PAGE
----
Young: Government notes scrap iron dealers' efforts
ENERGY Minister Stuart Young said Government acknowledged efforts being made by the Trinidad and Tobago Scrap Iron Dealers Association to regularise their industry.
At a news conference on Thursday, association president Allan Ferguson listed some short term and interim measures to deal with the theft of scrap iron in TT. These included rollout of badges and stickers for scrap iron collectors affiliated with the association.
These announcements came after the association met on Wednesday with a Cabinet sub committee that has been appointed to examine issues related to the theft of scrap iron. Young is the chairman of that committee. Other members include Attorney General Reginald Armour SC, Trade and Industry Minister Paula Gopee-Scoon and National Security Minister Fitzgerald Hinds.
On Friday, Young said, "The scrap iron dealers association acknowledges that there is criminal behaviour negatively affecting the population and they are doing their part to suggest possible measures to combat the serious issues that are affecting the population."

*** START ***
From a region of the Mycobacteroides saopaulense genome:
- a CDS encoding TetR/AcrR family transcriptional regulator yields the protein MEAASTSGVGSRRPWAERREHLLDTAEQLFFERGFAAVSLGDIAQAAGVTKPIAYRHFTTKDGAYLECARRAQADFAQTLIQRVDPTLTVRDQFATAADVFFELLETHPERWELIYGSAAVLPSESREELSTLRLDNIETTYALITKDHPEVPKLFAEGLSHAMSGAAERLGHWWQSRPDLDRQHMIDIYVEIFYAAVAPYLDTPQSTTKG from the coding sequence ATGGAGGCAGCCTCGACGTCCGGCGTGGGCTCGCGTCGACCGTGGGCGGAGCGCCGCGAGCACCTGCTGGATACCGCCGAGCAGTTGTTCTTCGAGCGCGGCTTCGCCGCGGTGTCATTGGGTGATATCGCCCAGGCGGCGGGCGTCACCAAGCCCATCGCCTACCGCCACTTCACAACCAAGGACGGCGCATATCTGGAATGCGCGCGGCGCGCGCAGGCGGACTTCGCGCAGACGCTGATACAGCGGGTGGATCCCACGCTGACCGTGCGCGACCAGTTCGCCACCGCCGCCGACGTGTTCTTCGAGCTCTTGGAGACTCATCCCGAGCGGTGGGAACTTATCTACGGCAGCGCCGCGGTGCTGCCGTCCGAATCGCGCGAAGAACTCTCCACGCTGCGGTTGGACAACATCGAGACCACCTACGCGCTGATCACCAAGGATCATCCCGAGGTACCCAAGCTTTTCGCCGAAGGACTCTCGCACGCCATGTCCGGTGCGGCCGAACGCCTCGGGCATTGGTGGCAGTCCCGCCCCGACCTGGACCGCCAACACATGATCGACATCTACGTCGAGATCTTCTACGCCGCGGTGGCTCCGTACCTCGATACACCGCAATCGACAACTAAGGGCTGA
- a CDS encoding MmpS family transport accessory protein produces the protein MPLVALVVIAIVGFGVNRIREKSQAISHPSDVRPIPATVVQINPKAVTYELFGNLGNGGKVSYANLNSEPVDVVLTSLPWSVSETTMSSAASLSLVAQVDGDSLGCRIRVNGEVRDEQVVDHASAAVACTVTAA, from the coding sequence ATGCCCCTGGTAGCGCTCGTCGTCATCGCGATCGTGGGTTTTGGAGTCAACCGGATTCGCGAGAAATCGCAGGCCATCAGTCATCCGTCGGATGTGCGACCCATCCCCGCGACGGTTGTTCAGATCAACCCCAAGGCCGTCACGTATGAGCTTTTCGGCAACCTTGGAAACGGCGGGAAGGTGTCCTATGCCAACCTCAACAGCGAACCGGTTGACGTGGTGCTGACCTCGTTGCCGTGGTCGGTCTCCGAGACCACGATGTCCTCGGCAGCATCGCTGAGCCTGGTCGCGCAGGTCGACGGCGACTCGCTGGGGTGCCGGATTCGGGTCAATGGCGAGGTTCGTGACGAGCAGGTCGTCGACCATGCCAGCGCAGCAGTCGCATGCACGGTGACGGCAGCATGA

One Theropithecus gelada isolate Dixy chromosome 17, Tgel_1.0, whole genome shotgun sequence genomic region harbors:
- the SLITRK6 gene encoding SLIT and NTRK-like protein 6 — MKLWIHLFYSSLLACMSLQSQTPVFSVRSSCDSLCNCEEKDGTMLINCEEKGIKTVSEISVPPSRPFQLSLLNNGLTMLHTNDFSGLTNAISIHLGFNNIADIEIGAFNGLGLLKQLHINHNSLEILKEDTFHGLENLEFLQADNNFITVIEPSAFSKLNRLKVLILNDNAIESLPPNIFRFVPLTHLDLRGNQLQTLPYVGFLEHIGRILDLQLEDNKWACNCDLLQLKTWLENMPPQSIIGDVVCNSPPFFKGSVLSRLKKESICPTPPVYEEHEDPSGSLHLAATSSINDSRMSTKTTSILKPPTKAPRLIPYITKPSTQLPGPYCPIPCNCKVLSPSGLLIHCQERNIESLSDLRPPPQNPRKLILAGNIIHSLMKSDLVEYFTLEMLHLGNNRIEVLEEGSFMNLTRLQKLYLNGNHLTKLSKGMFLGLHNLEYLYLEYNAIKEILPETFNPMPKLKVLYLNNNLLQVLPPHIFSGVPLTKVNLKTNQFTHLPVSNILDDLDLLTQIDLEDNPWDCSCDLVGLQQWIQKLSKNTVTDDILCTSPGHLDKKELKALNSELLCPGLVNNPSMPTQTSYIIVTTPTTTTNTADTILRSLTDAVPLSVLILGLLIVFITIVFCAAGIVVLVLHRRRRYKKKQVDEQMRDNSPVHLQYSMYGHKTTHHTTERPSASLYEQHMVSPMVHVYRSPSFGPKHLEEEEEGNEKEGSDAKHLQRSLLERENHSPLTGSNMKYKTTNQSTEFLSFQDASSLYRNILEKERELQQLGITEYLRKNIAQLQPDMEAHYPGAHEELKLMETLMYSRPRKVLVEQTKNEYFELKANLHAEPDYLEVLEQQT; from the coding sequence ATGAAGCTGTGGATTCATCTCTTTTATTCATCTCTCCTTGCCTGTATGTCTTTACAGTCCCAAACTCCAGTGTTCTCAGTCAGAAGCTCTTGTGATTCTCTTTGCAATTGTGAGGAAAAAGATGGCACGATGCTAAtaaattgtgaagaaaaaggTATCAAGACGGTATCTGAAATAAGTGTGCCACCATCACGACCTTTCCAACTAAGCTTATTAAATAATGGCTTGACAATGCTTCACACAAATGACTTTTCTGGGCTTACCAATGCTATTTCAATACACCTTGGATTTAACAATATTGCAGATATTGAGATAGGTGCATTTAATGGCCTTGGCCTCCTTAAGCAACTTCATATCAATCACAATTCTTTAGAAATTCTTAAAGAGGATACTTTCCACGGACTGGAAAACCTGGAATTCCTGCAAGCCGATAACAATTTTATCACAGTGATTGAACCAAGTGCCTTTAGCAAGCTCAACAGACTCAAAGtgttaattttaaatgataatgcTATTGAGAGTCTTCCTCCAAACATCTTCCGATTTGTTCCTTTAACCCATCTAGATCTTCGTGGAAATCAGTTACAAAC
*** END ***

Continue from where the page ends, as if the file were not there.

He recalled the sub-committee's cordial and productive meeting with the association on Wednesday. The sub-committee listened to the association's proposals and suggestions.
Young said, "There can be no doubt that the theft of metals, not limited to copper, is a serious problem and national security issue."
He noted that reports of the thefts of metal items such as church bells, manhole covers, gates, cable, compressors and pumps ran into millions of dollars, and said "There is a need for urgent intervention."
Young said the sub-committee has written to other stakeholders and asked them to submit their recommendations about how to deal with the theft of scrap iron by July 27.
"Thereafter, we will consider the various matters and make our recommendations to the Cabinet via the National Security Council (NSC)"
Both are chaired by the Prime Minister.
At a post-Cabinet news conference at the Diplomatic Centre, St Ann's on July 7, Dr Keith Rowley had said, "As a matter of national security, I have asked the Attorney General whether we should prevent, for a restricted time, the marketing of used metals in Trinidad and Tobago... Manhole covers, they selling that. They cut the cable. Now they cutting the water lines.”
Rowley did not provide additional details on the steps to be taken. He said he is awaiting the guidance of Armour.
Rowley said the purpose of the measure would be to deny the incentive of sale as the materials being stolen for sale are imported. He said without a resale market, the theft of copper could be thwarted.
"Young: Government notes scrap iron dealers’ efforts"